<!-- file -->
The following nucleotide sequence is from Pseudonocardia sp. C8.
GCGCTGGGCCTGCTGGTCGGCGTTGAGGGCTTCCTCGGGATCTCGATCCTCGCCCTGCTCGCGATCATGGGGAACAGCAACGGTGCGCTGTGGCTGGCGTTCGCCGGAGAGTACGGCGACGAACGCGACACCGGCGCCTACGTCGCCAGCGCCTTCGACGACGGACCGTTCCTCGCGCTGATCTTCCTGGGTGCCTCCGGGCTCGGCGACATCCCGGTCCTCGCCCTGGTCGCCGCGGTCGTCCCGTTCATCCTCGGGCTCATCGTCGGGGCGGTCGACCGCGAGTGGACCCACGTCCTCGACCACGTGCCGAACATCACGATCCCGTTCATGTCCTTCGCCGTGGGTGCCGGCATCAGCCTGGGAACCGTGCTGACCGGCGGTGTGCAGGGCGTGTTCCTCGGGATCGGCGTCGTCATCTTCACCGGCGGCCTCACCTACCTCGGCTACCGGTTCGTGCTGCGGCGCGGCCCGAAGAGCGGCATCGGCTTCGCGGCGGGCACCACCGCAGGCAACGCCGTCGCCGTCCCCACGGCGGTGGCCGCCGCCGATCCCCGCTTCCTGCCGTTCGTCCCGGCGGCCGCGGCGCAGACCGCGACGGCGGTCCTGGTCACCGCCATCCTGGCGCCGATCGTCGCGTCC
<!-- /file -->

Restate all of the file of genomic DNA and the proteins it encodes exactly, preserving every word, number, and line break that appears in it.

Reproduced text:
The following nucleotide sequence is from Pseudonocardia sp. C8.
GCGCTGGGCCTGCTGGTCGGCGTTGAGGGCTTCCTCGGGATCTCGATCCTCGCCCTGCTCGCGATCATGGGGAACAGCAACGGTGCGCTGTGGCTGGCGTTCGCCGGAGAGTACGGCGACGAACGCGACACCGGCGCCTACGTCGCCAGCGCCTTCGACGACGGACCGTTCCTCGCGCTGATCTTCCTGGGTGCCTCCGGGCTCGGCGACATCCCGGTCCTCGCCCTGGTCGCCGCGGTCGTCCCGTTCATCCTCGGGCTCATCGTCGGGGCGGTCGACCGCGAGTGGACCCACGTCCTCGACCACGTGCCGAACATCACGATCCCGTTCATGTCCTTCGCCGTGGGTGCCGGCATCAGCCTGGGAACCGTGCTGACCGGCGGTGTGCAGGGCGTGTTCCTCGGGATCGGCGTCGTCATCTTCACCGGCGGCCTCACCTACCTCGGCTACCGGTTCGTGCTGCGGCGCGGCCCGAAGAGCGGCATCGGCTTCGCGGCGGGCACCACCGCAGGCAACGCCGTCGCCGTCCCCACGGCGGTGGCCGCCGCCGATCCCCGCTTCCTGCCGTTCGTCCCGGCGGCCGCGGCGCAGACCGCGACGGCGGTCCTGGTCACCGCCATCCTGGCGCCGATCGTCGCGTCC